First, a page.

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What are some examples of "madness" in "A Rose for Emily" by William Faulkner?

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happy99 | Student, College Freshman | Salutatorian

Posted July 25, 2013 at 9:31 PM via web

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What are some examples of "madness" in "A Rose for Emily" by William Faulkner?

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Lori Steinbach | High School Teacher | (Level 1) Distinguished Educator

Posted July 25, 2013 at 10:30 PM (Answer #1)

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William Faulkner's "A Rose for Miss Emily" depicts madness in many forms and through many characters.

Miss Emily's father demonstrates a kind of madness when he refuses all of his daughter's suitors because they were not good enough; clearly he was stuck in some notion of the past and could not be realistic about the present.

Homer Barron must have been a bit mad to keep coming back to Miss Emily; he had many indications that he should have left and did not do so.

The town authorities clearly display a kind of madness when they are so thoroughly intimidated by Miss Emily that four grown men slink around her house after midnight, sniffing the ground and spreading lime, hoping Miss Emily will not catch them. Or when they allow her not to pay taxes like everyone else just because she looks at them imperiously and says she will not do so.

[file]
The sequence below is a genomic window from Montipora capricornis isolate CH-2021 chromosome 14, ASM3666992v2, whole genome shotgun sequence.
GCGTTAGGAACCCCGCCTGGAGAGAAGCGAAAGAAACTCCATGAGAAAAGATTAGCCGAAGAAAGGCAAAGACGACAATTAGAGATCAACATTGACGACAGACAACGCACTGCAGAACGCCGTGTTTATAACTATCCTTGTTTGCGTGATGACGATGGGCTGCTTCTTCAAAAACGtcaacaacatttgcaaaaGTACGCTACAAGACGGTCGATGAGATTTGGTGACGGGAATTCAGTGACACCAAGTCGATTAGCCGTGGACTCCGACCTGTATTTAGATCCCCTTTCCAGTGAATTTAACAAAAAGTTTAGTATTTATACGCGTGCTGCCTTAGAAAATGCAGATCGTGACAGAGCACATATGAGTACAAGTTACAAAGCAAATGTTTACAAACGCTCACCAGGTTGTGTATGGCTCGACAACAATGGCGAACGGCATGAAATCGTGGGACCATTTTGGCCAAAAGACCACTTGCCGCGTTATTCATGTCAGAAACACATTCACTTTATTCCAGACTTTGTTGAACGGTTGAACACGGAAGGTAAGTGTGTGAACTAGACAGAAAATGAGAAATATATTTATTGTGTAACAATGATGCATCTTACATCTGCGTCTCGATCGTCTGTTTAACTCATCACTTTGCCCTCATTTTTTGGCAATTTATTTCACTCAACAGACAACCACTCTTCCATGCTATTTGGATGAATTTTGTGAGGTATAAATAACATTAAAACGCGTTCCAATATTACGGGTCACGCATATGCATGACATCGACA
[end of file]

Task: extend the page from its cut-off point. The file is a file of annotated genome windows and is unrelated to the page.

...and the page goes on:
Obviously there is plenty of madness to go around in this story, but of course Miss Emily displays the most madness. She keeps her father's dead body for three days before the authorities can finally take it from her. After she and Homer Barron scandalously become lovers, the ladies in town force the Baptist minister to go and talk to her; he never reveals what happened during that interview, but it had to have been outrageously mad since he refused to enter Miss Emily's house again--ever. Her three cousins have the same kind of reaction when they come to chide her for her scandalous behavior. They do not stay long.

Miss Emily certainly displays a kind of madness when she boldly purchases poison and lies about why she needs it; and when she keeps her dead lover's body for years and then sleeps next to him (at least sometimes), she must also have been mad.

Some of what what I am calling madness may just be the quirkiness of an aging Southern belle (a kind of relic) who has been robbed of an opportunity for happiness and therefore prefers her own company to others'; however, Miss Emily also certainly demonstrates madness in some of its most gruesome forms. While it is easy to point to the grotesque and macabre things Miss Emily does, she does many other things worthy of the term "madness." 

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